Different manufacturers (like Razer) categorize their switches differently, though, so you can’t choose based on color alone. The best way to determine which is the right mechanical keyboard for you is to spend some time using one. Head to a store or take advantage of a free trial offer from an online retailer.
You don’t have to spend hundreds of dollars on a mechanical keyboard. Even one that costs under $40 will still provide a better typing experience than a comparably priced membrane keyboard. It will likely last a lot longer, too.
RELATED: If You Haven’t Tried a Mechanical Keyboard Yet, You’re Missing Out
Poor posture can impact your life over both the short- and long-term. While standing desks were supposed to save us all from the perils of a sedentary lifestyle, most people still prefer to sit while working. If you’re one of them, do yourself a favor and get a good desk chair.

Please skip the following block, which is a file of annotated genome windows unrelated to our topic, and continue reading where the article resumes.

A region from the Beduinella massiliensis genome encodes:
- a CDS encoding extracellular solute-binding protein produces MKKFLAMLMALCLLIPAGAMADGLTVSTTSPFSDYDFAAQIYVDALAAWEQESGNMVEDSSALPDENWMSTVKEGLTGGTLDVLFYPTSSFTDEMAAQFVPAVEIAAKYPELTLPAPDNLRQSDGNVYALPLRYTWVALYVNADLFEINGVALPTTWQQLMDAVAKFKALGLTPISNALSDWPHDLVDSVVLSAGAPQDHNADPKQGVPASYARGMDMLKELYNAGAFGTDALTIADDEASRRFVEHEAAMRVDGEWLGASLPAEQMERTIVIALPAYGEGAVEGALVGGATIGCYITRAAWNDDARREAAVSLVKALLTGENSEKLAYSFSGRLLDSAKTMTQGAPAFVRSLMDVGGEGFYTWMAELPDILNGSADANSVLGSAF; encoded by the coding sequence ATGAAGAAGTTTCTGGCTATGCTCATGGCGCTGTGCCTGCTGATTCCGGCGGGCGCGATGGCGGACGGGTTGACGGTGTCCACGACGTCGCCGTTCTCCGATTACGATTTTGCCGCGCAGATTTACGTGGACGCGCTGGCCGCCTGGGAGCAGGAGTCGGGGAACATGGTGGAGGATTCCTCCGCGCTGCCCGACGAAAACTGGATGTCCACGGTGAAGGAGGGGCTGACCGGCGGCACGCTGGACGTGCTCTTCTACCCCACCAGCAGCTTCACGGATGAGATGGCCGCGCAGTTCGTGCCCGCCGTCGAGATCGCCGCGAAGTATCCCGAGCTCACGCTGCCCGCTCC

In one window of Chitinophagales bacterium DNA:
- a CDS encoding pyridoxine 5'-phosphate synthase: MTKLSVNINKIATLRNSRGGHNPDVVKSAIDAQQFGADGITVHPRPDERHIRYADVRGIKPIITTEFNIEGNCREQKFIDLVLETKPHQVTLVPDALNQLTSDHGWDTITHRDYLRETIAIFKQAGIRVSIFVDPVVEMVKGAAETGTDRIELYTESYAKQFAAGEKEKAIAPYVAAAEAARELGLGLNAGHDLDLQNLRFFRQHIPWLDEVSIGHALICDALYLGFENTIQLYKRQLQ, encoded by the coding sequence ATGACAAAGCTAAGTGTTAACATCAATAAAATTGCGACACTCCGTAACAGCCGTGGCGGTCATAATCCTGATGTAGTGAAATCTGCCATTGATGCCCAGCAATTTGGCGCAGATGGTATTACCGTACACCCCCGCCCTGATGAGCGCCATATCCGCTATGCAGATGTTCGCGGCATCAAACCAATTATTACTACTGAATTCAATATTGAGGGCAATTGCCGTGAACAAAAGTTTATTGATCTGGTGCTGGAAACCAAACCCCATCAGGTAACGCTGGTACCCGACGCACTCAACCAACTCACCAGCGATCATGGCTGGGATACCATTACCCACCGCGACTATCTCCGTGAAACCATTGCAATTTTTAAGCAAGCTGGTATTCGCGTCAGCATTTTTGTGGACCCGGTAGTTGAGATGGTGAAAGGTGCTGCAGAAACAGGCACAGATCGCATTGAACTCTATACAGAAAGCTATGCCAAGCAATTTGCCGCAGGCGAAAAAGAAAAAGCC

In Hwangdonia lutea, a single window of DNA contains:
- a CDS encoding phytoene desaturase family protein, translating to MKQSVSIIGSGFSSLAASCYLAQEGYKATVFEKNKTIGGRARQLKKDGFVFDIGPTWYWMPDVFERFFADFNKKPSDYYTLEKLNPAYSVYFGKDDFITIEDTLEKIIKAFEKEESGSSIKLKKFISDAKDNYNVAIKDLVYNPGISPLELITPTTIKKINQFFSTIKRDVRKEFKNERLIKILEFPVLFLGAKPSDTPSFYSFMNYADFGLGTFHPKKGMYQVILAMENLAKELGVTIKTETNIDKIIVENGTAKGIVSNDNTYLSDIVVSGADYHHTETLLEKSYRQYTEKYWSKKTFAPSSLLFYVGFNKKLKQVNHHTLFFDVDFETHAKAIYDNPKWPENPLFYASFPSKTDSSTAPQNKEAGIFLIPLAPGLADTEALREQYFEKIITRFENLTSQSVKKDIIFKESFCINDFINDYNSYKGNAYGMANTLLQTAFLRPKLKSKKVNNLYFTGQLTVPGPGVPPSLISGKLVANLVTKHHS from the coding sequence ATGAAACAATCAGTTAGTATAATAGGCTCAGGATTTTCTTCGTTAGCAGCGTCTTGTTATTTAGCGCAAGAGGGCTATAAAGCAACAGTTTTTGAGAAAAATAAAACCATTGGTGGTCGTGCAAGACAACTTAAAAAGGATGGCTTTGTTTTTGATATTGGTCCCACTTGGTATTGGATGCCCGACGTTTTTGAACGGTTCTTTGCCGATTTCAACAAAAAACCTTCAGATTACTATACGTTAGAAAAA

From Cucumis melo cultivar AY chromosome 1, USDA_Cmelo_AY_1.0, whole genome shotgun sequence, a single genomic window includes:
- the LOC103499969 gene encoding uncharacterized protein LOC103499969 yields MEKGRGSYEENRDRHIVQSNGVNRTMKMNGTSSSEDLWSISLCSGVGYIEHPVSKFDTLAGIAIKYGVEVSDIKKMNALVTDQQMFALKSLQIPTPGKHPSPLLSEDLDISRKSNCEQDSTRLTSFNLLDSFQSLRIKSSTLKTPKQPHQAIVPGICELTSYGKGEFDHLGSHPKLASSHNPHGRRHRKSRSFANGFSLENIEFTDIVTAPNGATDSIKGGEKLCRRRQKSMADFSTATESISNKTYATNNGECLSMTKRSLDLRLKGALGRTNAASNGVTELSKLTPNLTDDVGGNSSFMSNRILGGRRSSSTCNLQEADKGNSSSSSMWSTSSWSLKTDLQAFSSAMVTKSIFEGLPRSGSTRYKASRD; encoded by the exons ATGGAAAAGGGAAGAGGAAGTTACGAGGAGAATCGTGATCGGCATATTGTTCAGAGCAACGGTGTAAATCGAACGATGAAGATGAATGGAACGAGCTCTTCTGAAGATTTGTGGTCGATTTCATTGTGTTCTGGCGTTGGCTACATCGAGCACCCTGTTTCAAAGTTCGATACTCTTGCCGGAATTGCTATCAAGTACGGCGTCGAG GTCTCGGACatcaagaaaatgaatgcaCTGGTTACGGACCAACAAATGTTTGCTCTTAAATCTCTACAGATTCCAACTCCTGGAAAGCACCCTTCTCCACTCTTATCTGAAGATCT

If money were no object, we’d all be lounging around in a Herman Miller Aeron. But most of us can’t justify dropping a grand on a chair, even if it’s tax-deductible for the self-employed. The next best thing might be a gaming chair. These are designed to look like they cost $1,000, but, often, they only cost a few hundred.
DXRacer is one of the most recognizable brands of gamer-focused chairs, thanks to endless YouTube sponsorships and eSports tie-ins. These chairs all cost less than $400. They’re also finished in PU (vegan) leather and include a lifetime warranty on the frame.
Unfortunately, the gamer chair aesthetic isn’t for everyone. Finding one that suits a “grown-up” office environment might be a challenge. Many gamers lament the obnoxious detailing and loud branding, but swear by the comfort these chairs provide.